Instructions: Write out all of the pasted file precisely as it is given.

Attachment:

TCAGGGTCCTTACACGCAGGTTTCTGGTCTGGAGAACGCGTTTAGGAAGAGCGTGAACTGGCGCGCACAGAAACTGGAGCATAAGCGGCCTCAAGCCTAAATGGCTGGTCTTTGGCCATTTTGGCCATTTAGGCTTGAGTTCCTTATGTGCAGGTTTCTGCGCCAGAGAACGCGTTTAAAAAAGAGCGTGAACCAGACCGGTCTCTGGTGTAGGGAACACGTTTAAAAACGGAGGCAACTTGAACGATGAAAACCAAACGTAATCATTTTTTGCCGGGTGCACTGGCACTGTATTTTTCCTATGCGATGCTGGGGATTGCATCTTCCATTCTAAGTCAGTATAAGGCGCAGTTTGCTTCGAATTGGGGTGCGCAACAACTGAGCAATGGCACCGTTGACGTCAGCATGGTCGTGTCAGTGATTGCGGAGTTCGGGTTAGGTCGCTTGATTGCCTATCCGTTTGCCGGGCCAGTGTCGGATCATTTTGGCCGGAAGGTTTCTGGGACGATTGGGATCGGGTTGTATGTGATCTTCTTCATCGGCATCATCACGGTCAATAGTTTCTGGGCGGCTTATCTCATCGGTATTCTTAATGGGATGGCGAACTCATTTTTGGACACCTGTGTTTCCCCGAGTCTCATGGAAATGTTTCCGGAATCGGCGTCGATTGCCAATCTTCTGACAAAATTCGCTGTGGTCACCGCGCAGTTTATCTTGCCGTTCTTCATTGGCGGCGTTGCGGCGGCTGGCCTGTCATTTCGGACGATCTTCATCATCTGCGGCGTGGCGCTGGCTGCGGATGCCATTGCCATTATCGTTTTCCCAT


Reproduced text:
TCAGGGTCCTTACACGCAGGTTTCTGGTCTGGAGAACGCGTTTAGGAAGAGCGTGAACTGGCGCGCACAGAAACTGGAGCATAAGCGGCCTCAAGCCTAAATGGCTGGTCTTTGGCCATTTTGGCCATTTAGGCTTGAGTTCCTTATGTGCAGGTTTCTGCGCCAGAGAACGCGTTTAAAAAAGAGCGTGAACCAGACCGGTCTCTGGTGTAGGGAACACGTTTAAAAACGGAGGCAACTTGAACGATGAAAACCAAACGTAATCATTTTTTGCCGGGTGCACTGGCACTGTATTTTTCCTATGCGATGCTGGGGATTGCATCTTCCATTCTAAGTCAGTATAAGGCGCAGTTTGCTTCGAATTGGGGTGCGCAACAACTGAGCAATGGCACCGTTGACGTCAGCATGGTCGTGTCAGTGATTGCGGAGTTCGGGTTAGGTCGCTTGATTGCCTATCCGTTTGCCGGGCCAGTGTCGGATCATTTTGGCCGGAAGGTTTCTGGGACGATTGGGATCGGGTTGTATGTGATCTTCTTCATCGGCATCATCACGGTCAATAGTTTCTGGGCGGCTTATCTCATCGGTATTCTTAATGGGATGGCGAACTCATTTTTGGACACCTGTGTTTCCCCGAGTCTCATGGAAATGTTTCCGGAATCGGCGTCGATTGCCAATCTTCTGACAAAATTCGCTGTGGTCACCGCGCAGTTTATCTTGCCGTTCTTCATTGGCGGCGTTGCGGCGGCTGGCCTGTCATTTCGGACGATCTTCATCATCTGCGGCGTGGCGCTGGCTGCGGATGCCATTGCCATTATCGTTTTCCCAT